More informationA 2factor in which each cycle has long length in clawfree graphs
A factor in which each cycle has long length in clawfree graphs Roman Čada Shuya Chiba Kiyoshi Yoshimoto 3 Department of Mathematics University of West Bohemia and Institute of Theoretical Computer Science
More informationWHICH SCORING RULE MAXIMIZES CONDORCET EFFICIENCY? 1. Introduction
WHICH SCORING RULE MAXIMIZES CONDORCET EFFICIENCY? DAVIDE P. CERVONE, WILLIAM V. GEHRLEIN, AND WILLIAM S. ZWICKER Abstract. Consider an election in which each of the n voters casts a vote consisting of
More informationTHE PROBLEM OF finding localized energy solutions
600 IEEE TRANSACTIONS ON SIGNAL PROCESSING, VOL. 45, NO. 3, MARCH 1997 Sparse Signal Reconstruction from Limited Data Using FOCUSS: A Reweighted Minimum Norm Algorithm Irina F. Gorodnitsky, Member, IEEE,
More informationAn Introduction to 3Dimensional Contact Topology. XiaoSong Lin
An Introduction to 3Dimensional Contact Topology XiaoSong Lin 2 Contents Preface 5 1 Basics 7 1.1 Contact structures............................... 7 1.2 Symplectic structures..............................
More informationProperties of BMO functions whose reciprocals are also BMO
Properties of BMO functions whose reciprocals are also BMO R. L. Johnson and C. J. Neugebauer The main result says that a nonnegative BMOfunction w, whose reciprocal is also in BMO, belongs to p> A p,and
More informationAN INTRODUCTION TO OMINIMAL GEOMETRY. Michel COSTE Institut de Recherche Mathématique de Rennes michel.coste@univrennes1.fr
AN INTRODUCTION TO OMINIMAL GEOMETRY Michel COSTE Institut de Recherche Mathématique de Rennes michel.coste@univrennes1.fr November 1999 Preface These notes have served as a basis for a course in Pisa
More informationON SOME EXTREMUM PROBLEMS IN ELEMENTARY GEOMETRY
ON SOME EXTREMUM PROBLEMS IN ELEMENTARY GEOMETRY P. ERD& and G. SZEKERES* Mathematical Institute, EBtVBs Lotand University, Budapest and University Adelaide (Received May 20, 7960) Dedicated to the memory
More informationOrthogonal Bases and the QR Algorithm
Orthogonal Bases and the QR Algorithm Orthogonal Bases by Peter J Olver University of Minnesota Throughout, we work in the Euclidean vector space V = R n, the space of column vectors with n real entries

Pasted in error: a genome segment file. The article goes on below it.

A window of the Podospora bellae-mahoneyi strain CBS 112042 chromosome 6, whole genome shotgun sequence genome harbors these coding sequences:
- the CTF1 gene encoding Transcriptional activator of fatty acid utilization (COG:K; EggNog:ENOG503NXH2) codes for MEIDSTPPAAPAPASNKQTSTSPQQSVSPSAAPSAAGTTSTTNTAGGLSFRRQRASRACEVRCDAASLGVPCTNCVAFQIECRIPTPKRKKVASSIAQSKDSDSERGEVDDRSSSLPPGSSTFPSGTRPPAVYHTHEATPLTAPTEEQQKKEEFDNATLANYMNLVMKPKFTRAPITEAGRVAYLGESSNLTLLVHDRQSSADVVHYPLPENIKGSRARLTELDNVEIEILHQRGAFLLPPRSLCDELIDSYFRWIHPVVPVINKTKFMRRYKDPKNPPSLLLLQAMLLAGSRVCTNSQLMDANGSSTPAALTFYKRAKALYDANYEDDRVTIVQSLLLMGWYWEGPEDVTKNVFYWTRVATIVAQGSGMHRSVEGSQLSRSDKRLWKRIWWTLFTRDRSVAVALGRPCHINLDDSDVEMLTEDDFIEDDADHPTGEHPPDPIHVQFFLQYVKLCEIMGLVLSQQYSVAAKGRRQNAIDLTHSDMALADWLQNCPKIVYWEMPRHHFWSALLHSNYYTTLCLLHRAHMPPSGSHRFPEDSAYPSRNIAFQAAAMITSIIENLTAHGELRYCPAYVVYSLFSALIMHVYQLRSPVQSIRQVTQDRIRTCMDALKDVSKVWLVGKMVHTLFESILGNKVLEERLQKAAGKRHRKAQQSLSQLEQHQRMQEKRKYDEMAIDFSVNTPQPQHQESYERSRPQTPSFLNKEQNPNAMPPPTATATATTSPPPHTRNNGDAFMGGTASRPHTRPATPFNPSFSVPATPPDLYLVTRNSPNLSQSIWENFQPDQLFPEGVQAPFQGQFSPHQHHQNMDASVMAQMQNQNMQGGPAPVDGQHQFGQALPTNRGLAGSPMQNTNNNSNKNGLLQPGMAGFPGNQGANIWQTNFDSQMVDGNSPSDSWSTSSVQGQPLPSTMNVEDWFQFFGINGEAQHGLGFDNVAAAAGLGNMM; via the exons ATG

More informationTwodimensional Languages
Charles University Faculty of Mathematics and Physics Mgr. Daniel Průša Twodimensional Languages Doctoral Thesis Supervisor: Martin Plátek, CSc. Prague, 2004 Acknowledgements The results presented in
More informationSolutions to Homework 6 Mathematics 503 Foundations of Mathematics Spring 2014
Solutions to Homework 6 Mathematics 503 Foundations of Mathematics Spring 2014 3.4: 1. If m is any integer, then m(m + 1) = m 2 + m is the product of m and its successor. That it to say, m 2 + m is the
More informationRegular Languages are Testable with a Constant Number of Queries
Regular Languages are Testable with a Constant Number of Queries Noga Alon Michael Krivelevich Ilan Newman Mario Szegedy Abstract We continue the study of combinatorial property testing, initiated by Goldreich,
More informationSubspace Pursuit for Compressive Sensing: Closing the Gap Between Performance and Complexity
Subspace Pursuit for Compressive Sensing: Closing the Gap Between Performance and Complexity Wei Dai and Olgica Milenkovic Department of Electrical and Computer Engineering University of Illinois at UrbanaChampaign
More informationGeneralized compact knapsacks, cyclic lattices, and efficient oneway functions
Generalized compact knapsacks, cyclic lattices, and efficient oneway functions Daniele Micciancio University of California, San Diego 9500 Gilman Drive La Jolla, CA 920930404, USA daniele@cs.ucsd.edu
More informationSome Applications of Laplace Eigenvalues of Graphs